Tax changes in store for UK property owners

Tuesday 21 August 2018

On 6 July the UK Government confirmed its intention to make two key changes to the taxation of UK property. Glenn Cassidy, Senior Tax Consultant at Equiom, outlines these changes and their potential impact on global residents.

2017 was a pivotal year for property tax with a series of big announcements leading to inevitable change in the industry. Residents around the world with an interest in UK property have been waiting with bated breath since the UK Government issued two consultation documents concerning the taxation of non-UK residents and UK property.

The first of these documents was published in March 2017 and considered the case for bringing the profits of non-resident companies with a UK property business within the charge to UK Corporation Tax (CT). In this document, the UK Government also proposed to bring non-UK resident companies with gains realised on the disposal of UK residential property within the scope of UK CT, rather than continuing with the current Non-Resident Capital Gains Tax (NRCGT) regime.

On UK Budget Day (22 November 2017), the UK Government then published a second consultation document entitled, ‘Taxing gains made by non-residents on UK immovable property.’ This document introduced new terminology (i.e. ‘immovable property’) and the concept of ‘indirect disposals’. In essence, this document made it apparent that the UK Government intended to subject non-UK residents to a UK tax charge on any gains realised on the disposals of all UK property (no longer solely UK residential property). Non-UK residents would also be subject to a UK tax charge on gains realised on the disposal of any ‘substantial interests’ held in a ‘property rich’ entity (i.e. ‘indirect disposals’).

What happened on 6 July 2018?

The UK Government released the draft Finance Bill 2018/19 which has confirmed its intentions, including:

  1. Gains realised on the disposal of all UK property (both direct and indirect disposals) by non-UK residents will be subject to a UK tax charge from 6 April 2019, and
  2. Non-resident corporate landlords will move from Income Tax (IT) to CT from 6 April 2020.

What does this mean for residents worldwide with an interest in UK property?

In the case of ‘1’ above, the draft legislation has confirmed it should only be the gain accruing from April 2019 which should be subject to a tax charge (i.e. rebasing should be available to April 2019), with non-resident companies being subject to a UK CT charge on such gains rather than NRCGT. The draft legislation also confirms that a ‘property rich’ entity is an entity which derives at least 75% of its gross asset value from UK land, and that a ‘substantial interest’ will be a 25% (or more) holding in that entity in the two years prior to disposal.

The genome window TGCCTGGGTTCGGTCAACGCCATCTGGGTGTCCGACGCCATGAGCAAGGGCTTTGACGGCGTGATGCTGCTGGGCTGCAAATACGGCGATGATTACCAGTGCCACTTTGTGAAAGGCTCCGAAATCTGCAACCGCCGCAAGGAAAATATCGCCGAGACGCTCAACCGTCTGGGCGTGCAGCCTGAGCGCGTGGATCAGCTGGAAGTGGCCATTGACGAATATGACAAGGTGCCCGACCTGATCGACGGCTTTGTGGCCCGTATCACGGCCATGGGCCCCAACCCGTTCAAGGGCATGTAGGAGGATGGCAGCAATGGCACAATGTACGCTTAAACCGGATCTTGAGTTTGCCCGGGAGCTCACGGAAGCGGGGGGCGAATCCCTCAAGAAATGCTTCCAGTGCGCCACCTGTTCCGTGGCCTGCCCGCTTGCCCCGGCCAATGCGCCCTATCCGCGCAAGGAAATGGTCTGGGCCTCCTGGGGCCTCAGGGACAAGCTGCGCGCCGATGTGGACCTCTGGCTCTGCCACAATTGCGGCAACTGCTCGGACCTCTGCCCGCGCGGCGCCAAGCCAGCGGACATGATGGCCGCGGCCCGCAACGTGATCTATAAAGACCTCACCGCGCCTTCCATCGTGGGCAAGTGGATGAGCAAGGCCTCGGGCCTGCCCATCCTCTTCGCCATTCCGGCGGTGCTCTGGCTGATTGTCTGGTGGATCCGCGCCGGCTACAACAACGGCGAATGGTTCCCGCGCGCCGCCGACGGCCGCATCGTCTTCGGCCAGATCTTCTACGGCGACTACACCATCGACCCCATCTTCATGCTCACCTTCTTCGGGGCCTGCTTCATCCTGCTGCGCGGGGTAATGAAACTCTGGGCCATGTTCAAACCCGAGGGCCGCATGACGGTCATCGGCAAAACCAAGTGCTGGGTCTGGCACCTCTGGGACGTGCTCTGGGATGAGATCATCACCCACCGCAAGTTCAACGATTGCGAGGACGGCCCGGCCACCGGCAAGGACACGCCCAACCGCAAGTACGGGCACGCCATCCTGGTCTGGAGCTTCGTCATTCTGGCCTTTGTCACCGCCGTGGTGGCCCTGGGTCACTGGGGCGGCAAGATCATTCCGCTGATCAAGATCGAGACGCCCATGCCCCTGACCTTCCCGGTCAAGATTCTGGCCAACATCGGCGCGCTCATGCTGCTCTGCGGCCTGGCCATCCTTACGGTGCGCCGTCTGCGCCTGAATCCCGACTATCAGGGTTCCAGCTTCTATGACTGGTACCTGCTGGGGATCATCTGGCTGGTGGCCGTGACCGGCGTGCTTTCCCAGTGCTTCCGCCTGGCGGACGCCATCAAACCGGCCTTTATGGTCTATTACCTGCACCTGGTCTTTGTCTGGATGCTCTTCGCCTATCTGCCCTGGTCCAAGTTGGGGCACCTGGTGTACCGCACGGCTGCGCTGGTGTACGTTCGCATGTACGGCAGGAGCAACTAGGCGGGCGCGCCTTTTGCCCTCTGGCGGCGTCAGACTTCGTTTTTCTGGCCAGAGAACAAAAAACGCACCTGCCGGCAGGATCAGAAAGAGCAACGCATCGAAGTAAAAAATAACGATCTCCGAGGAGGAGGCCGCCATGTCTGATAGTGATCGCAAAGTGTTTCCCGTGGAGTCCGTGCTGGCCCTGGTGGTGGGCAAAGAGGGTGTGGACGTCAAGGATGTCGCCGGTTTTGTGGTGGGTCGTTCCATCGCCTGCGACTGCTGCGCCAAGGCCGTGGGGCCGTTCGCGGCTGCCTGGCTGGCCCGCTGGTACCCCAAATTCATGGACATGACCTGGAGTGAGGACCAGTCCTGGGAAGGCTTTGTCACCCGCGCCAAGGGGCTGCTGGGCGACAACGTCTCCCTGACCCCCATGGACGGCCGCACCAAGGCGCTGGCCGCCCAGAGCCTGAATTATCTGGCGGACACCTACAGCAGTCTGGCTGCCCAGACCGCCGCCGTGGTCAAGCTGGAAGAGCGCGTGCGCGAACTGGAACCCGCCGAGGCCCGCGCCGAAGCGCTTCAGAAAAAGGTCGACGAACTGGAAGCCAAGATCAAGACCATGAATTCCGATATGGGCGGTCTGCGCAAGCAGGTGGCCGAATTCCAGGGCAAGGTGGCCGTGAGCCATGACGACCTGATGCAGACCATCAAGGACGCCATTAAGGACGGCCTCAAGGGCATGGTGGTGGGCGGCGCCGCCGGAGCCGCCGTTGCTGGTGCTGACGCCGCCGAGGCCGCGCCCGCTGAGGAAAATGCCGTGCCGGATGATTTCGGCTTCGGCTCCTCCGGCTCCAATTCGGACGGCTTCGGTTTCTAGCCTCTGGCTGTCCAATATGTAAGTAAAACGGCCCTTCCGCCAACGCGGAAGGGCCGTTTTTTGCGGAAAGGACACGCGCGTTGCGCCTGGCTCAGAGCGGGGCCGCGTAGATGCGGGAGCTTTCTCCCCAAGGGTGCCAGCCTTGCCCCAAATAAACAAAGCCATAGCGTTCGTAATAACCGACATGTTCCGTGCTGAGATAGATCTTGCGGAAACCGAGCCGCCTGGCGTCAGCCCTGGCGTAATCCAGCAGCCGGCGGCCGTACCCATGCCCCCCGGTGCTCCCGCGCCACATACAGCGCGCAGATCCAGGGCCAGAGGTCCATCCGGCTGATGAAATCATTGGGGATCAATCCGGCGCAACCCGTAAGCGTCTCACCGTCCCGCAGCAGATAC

In the case of ‘2’ above, non-resident corporate landlords will need to familiarise themselves with the completion of UK CT returns going forward and the calculation of UK rental profits under UK CT rules.
These latest proposed changes to the taxation of non-UK residents holding UK property will need to be considered in tandem with the numerous changes which have already taken place in this area over the last few years. This will no doubt add to the steep learning curve already being experienced by professionals in this field. Whilst it may only be draft legislation, it is consistent with the consultation documents which have been released before it and would suggest that the final legislation could indeed look very similar.

Any non-UK residents with a direct or indirect holding in UK property would therefore be advised to watch this space with interest.

If you are concerned you might be affected by any of the changes detailed above, please contact Glenn Cassidy.

This article has been carefully prepared, but it has been written in general terms and should be seen as broad guidance only. The article cannot be relied upon to cover specific situations and you should not act, or refrain from acting, upon the information contained therein without obtaining specific professional advice. Please contact Equiom to discuss these matters in the context of your particular circumstance. Equiom Group, its partners, employees and agents do not accept or assume any liability or duty of care for any loss arising from any action taken or not taken by anyone in reliance on the information in this article or for any decision based on it.